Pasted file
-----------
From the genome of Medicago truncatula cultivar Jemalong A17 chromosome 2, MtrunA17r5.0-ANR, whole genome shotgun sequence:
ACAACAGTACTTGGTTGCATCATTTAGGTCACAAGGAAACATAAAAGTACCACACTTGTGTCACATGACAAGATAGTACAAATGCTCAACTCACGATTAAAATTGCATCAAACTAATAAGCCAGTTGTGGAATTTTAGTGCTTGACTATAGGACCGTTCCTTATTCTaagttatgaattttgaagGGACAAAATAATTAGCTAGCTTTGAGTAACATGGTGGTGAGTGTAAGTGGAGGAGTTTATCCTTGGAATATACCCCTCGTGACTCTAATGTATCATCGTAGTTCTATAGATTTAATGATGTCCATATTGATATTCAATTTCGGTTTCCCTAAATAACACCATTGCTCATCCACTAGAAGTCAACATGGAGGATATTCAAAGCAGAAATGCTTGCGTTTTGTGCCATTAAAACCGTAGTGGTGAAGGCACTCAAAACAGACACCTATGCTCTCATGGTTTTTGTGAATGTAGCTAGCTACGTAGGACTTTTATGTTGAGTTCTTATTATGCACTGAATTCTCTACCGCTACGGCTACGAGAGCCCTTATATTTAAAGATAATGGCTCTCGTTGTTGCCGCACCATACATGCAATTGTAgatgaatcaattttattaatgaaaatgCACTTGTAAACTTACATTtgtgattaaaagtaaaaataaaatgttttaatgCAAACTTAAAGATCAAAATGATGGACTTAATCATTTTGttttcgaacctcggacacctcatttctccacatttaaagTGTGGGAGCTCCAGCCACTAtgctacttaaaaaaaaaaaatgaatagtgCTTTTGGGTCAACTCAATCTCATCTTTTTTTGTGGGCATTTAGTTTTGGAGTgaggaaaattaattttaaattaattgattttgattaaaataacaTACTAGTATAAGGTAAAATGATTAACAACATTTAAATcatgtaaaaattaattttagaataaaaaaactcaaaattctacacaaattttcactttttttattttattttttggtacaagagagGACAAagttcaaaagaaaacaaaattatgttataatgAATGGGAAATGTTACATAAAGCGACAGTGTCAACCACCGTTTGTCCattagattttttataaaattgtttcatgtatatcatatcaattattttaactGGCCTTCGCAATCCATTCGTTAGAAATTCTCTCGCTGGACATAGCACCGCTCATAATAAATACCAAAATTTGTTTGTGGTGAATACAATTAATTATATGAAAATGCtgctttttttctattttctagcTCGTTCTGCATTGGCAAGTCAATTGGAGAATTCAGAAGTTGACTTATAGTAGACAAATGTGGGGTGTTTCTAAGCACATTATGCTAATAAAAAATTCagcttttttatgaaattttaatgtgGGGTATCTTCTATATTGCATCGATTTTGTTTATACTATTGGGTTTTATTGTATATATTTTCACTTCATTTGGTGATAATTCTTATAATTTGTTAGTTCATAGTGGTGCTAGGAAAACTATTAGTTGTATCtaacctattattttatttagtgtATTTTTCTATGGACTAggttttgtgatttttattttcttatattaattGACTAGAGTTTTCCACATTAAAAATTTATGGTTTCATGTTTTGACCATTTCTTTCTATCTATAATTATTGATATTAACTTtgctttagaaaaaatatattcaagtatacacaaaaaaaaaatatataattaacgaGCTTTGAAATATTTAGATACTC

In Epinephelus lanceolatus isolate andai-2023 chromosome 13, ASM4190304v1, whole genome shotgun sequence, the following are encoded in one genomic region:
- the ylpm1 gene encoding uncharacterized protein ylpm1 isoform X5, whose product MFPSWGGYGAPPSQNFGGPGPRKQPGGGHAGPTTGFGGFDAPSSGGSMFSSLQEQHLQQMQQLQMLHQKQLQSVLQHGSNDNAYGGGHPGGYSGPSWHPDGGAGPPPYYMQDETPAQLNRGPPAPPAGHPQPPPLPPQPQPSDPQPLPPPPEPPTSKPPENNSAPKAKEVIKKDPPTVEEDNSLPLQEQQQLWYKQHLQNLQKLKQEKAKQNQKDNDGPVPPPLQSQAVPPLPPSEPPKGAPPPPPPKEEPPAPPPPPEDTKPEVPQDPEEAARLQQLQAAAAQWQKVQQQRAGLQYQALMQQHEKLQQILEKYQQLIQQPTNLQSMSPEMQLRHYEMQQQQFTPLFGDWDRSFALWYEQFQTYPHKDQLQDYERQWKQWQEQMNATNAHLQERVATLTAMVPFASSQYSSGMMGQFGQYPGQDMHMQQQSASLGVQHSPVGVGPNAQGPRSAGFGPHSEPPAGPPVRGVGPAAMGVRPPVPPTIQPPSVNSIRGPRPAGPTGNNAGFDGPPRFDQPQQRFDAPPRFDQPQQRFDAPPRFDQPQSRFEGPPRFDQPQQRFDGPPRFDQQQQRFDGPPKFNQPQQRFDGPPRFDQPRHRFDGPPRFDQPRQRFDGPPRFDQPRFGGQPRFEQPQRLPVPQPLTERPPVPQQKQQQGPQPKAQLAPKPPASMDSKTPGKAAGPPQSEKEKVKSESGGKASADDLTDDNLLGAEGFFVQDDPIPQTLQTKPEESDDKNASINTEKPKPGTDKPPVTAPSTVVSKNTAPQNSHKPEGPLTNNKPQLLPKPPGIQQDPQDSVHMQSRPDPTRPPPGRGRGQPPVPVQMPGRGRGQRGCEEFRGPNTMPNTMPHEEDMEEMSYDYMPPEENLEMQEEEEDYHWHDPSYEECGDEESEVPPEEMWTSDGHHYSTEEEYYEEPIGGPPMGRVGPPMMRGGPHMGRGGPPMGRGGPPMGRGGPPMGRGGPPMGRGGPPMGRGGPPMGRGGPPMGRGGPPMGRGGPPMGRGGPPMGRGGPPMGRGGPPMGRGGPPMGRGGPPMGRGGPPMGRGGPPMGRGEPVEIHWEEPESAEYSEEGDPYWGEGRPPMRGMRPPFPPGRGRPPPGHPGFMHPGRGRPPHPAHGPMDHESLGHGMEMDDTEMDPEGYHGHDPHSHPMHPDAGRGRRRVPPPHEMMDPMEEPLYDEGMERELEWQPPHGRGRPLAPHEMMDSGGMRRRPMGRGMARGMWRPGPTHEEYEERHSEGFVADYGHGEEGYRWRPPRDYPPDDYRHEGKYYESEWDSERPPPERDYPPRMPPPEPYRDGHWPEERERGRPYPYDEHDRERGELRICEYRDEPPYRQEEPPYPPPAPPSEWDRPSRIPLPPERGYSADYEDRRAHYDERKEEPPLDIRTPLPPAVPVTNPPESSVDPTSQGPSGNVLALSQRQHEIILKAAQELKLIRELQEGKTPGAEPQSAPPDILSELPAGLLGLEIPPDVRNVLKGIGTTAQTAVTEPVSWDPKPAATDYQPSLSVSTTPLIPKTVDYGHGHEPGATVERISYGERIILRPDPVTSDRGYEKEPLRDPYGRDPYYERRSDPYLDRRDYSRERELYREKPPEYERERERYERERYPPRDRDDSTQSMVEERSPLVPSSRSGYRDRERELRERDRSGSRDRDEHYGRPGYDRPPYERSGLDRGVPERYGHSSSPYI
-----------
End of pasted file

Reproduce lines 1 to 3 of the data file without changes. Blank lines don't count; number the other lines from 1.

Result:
From the genome of Medicago truncatula cultivar Jemalong A17 chromosome 2, MtrunA17r5.0-ANR, whole genome shotgun sequence:
ACAACAGTACTTGGTTGCATCATTTAGGTCACAAGGAAACATAAAAGTACCACACTTGTGTCACATGACAAGATAGTACAAATGCTCAACTCACGATTAAAATTGCATCAAACTAATAAGCCAGTTGTGGAATTTTAGTGCTTGACTATAGGACCGTTCCTTATTCTaagttatgaattttgaagGGACAAAATAATTAGCTAGCTTTGAGTAACATGGTGGTGAGTGTAAGTGGAGGAGTTTATCCTTGGAATATACCCCTCGTGACTCTAATGTATCATCGTAGTTCTATAGATTTAATGATGTCCATATTGATATTCAATTTCGGTTTCCCTAAATAACACCATTGCTCATCCACTAGAAGTCAACATGGAGGATATTCAAAGCAGAAATGCTTGCGTTTTGTGCCATTAAAACCGTAGTGGTGAAGGCACTCAAAACAGACACCTATGCTCTCATGGTTTTTGTGAATGTAGCTAGCTACGTAGGACTTTTATGTTGAGTTCTTATTATGCACTGAATTCTCTACCGCTACGGCTACGAGAGCCCTTATATTTAAAGATAATGGCTCTCGTTGTTGCCGCACCATACATGCAATTGTAgatgaatcaattttattaatgaaaatgCACTTGTAAACTTACATTtgtgattaaaagtaaaaataaaatgttttaatgCAAACTTAAAGATCAAAATGATGGACTTAATCATTTTGttttcgaacctcggacacctcatttctccacatttaaagTGTGGGAGCTCCAGCCACTAtgctacttaaaaaaaaaaaatgaatagtgCTTTTGGGTCAACTCAATCTCATCTTTTTTTGTGGGCATTTAGTTTTGGAGTgaggaaaattaattttaaattaattgattttgattaaaataacaTACTAGTATAAGGTAAAATGATTAACAACATTTAAATcatgtaaaaattaattttagaataaaaaaactcaaaattctacacaaattttcactttttttattttattttttggtacaagagagGACAAagttcaaaagaaaacaaaattatgttataatgAATGGGAAATGTTACATAAAGCGACAGTGTCAACCACCGTTTGTCCattagattttttataaaattgtttcatgtatatcatatcaattattttaactGGCCTTCGCAATCCATTCGTTAGAAATTCTCTCGCTGGACATAGCACCGCTCATAATAAATACCAAAATTTGTTTGTGGTGAATACAATTAATTATATGAAAATGCtgctttttttctattttctagcTCGTTCTGCATTGGCAAGTCAATTGGAGAATTCAGAAGTTGACTTATAGTAGACAAATGTGGGGTGTTTCTAAGCACATTATGCTAATAAAAAATTCagcttttttatgaaattttaatgtgGGGTATCTTCTATATTGCATCGATTTTGTTTATACTATTGGGTTTTATTGTATATATTTTCACTTCATTTGGTGATAATTCTTATAATTTGTTAGTTCATAGTGGTGCTAGGAAAACTATTAGTTGTATCtaacctattattttatttagtgtATTTTTCTATGGACTAggttttgtgatttttattttcttatattaattGACTAGAGTTTTCCACATTAAAAATTTATGGTTTCATGTTTTGACCATTTCTTTCTATCTATAATTATTGATATTAACTTtgctttagaaaaaatatattcaagtatacacaaaaaaaaaatatataattaacgaGCTTTGAAATATTTAGATACTC

In Epinephelus lanceolatus isolate andai-2023 chromosome 13, ASM4190304v1, whole genome shotgun sequence, the following are encoded in one genomic region: